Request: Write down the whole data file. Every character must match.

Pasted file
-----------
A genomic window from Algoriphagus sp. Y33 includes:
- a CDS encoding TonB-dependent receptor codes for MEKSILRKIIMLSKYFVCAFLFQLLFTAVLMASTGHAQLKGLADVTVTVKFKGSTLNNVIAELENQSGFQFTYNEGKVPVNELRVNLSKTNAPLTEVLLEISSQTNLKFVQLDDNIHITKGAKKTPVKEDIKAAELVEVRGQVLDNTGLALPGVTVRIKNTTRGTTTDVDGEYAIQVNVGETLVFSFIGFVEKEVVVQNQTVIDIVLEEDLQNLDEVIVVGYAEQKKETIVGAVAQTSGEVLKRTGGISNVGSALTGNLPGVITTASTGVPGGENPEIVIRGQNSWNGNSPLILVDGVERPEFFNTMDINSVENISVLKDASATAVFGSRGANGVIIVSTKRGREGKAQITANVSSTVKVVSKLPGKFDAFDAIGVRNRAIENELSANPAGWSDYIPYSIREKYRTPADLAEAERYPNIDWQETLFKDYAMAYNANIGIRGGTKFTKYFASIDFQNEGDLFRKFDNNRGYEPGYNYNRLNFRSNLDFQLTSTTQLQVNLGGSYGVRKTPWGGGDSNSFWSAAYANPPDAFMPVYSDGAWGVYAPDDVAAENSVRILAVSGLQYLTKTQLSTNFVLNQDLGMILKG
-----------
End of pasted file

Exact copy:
A genomic window from Algoriphagus sp. Y33 includes:
- a CDS encoding TonB-dependent receptor codes for MEKSILRKIIMLSKYFVCAFLFQLLFTAVLMASTGHAQLKGLADVTVTVKFKGSTLNNVIAELENQSGFQFTYNEGKVPVNELRVNLSKTNAPLTEVLLEISSQTNLKFVQLDDNIHITKGAKKTPVKEDIKAAELVEVRGQVLDNTGLALPGVTVRIKNTTRGTTTDVDGEYAIQVNVGETLVFSFIGFVEKEVVVQNQTVIDIVLEEDLQNLDEVIVVGYAEQKKETIVGAVAQTSGEVLKRTGGISNVGSALTGNLPGVITTASTGVPGGENPEIVIRGQNSWNGNSPLILVDGVERPEFFNTMDINSVENISVLKDASATAVFGSRGANGVIIVSTKRGREGKAQITANVSSTVKVVSKLPGKFDAFDAIGVRNRAIENELSANPAGWSDYIPYSIREKYRTPADLAEAERYPNIDWQETLFKDYAMAYNANIGIRGGTKFTKYFASIDFQNEGDLFRKFDNNRGYEPGYNYNRLNFRSNLDFQLTSTTQLQVNLGGSYGVRKTPWGGGDSNSFWSAAYANPPDAFMPVYSDGAWGVYAPDDVAAENSVRILAVSGLQYLTKTQLSTNFVLNQDLGMILKG